Experimental Treatment summarize written text 57

Experimental Treatment summarize written text 57

Experimental Treatment summarize written text 57

Read the passage below and summarize it using one sentence. Type your response in the box at the bottom of the screen. You have 10 minutes to finish this task. Your response  judged on the quality of your writing and on how well your response presents the key points in the passage.

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Four years ago, Darek Fidyka was stabbed in the back, leaving his spinal cord severed, and his body from the chest down paralyzed. Now, after an experimental treatment. Fidyka has regained some feeling in his lower body and is learning to walk again.

The researchers are looking to sue less invasive techniques in the future, because undergoing brain surgery to extract the ol factory tissue isn’t anyone’s idea of a good time, much less someone who is paralyzed.

The BBC reports that over 100 micro injections of olfactory ensheathing cells were injected into the injury site, and strips of nerve tissue from Fidyka’s ankle were laid across the gap in the spinal cord, in the hopes that the cells from the olfactory bulbs would encourage regrowth. A similar procedure had been successfully tested on dogs in 2012.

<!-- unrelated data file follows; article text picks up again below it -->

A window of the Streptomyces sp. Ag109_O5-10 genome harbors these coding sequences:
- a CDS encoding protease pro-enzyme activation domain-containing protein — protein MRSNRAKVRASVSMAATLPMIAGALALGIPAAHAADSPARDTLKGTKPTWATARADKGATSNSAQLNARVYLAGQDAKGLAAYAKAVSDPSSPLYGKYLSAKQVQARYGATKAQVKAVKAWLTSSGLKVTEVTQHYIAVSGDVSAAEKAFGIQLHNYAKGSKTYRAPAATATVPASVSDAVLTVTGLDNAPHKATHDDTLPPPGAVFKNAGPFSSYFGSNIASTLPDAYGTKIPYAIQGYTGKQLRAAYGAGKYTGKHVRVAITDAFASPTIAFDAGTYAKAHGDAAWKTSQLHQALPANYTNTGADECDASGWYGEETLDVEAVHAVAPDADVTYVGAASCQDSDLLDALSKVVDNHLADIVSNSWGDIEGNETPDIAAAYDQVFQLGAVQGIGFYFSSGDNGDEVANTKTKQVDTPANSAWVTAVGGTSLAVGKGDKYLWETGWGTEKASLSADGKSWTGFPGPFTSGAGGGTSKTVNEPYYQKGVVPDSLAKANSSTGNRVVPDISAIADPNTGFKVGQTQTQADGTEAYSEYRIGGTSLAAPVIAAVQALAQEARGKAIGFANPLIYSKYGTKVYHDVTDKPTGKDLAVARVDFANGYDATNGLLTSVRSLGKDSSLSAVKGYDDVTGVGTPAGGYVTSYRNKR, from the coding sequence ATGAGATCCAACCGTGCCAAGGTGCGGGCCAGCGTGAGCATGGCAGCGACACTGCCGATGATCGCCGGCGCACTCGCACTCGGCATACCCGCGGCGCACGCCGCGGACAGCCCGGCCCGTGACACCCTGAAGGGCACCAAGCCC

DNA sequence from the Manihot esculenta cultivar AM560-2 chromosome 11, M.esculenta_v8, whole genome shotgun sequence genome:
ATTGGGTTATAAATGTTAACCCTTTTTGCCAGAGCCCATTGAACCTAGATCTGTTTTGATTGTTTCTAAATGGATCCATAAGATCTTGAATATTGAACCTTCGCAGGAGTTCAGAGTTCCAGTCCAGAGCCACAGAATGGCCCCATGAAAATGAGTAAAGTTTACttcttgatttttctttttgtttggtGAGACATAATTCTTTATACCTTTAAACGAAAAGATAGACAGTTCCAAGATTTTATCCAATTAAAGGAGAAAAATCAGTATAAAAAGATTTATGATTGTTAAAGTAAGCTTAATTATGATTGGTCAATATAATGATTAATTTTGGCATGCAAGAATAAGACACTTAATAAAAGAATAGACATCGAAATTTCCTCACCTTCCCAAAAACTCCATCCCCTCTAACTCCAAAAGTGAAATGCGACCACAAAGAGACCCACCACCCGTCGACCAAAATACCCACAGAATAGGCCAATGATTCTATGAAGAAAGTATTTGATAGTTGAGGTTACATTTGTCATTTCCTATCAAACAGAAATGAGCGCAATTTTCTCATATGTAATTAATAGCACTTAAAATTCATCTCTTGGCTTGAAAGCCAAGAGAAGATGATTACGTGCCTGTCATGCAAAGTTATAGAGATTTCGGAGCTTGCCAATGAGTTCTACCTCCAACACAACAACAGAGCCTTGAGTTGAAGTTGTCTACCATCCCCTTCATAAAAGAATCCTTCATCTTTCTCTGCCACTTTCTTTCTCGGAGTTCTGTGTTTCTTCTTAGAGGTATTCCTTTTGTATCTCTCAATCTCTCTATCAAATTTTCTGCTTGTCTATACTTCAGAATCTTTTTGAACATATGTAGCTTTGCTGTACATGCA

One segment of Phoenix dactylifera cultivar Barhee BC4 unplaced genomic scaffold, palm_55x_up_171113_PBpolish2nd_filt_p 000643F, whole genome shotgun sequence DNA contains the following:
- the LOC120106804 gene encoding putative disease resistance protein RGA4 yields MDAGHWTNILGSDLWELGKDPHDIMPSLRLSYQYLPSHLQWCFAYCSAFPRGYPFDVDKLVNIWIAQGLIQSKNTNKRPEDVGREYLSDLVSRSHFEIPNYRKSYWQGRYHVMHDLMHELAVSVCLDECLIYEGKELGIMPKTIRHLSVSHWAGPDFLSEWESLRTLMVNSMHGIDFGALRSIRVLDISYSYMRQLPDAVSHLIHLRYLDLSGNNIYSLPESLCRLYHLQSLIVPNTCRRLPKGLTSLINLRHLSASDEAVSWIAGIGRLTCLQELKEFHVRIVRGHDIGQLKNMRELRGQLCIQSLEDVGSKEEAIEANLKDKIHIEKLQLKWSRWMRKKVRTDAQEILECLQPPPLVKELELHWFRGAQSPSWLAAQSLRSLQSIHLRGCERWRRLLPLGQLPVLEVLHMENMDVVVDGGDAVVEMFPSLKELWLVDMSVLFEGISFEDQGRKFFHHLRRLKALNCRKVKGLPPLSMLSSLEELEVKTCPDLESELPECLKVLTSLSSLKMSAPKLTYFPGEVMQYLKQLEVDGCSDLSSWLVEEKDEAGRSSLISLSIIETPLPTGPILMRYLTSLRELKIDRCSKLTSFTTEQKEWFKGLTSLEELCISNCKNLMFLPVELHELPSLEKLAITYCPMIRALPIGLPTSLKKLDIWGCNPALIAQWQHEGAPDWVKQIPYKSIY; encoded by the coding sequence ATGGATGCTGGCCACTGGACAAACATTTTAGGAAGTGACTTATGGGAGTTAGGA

Now, 19 months after the operation, Fidyka has regained sensation in parts of his lower body, and after intense physical therapy is able to walk using a walker. As an added bonus, even with one ol factory bulb removed, Fidyka retained his sense of smell.

Experimental Treatment summarize written text 57

He told the BBC; “I think it’s realistic that one day I will become independent. what I have learned is that you must never give up but keep fighting, because some door will open in life.”

The story is the subject of an episode of the BBC television program Panorama airing today at 10:35 pm in the UK. The study itself will be published in the journal Cell Transplantation at a later date, but the researchers acknowledge that as exciting as this result is there is still a lot more work to be done.

“Our results are very encouraging,” the medical team is quoted as saying in a statement. “However, our results need to be confirmed in a larger group of patients with a similar injury. In the meantime, we are investigating surgical techniques for more minimally invasive access to the olfactory bulb.”


Fidyka, who was paralysed and lost the sense of smell as a result of an accident, received experimental treatment of injecting olfactory cells into injury site to encourage regrowth and the treatment enabled him to recover walking ability and regain the sense of smell, despite the fact that less invasive surgical techniques remain to be investigated


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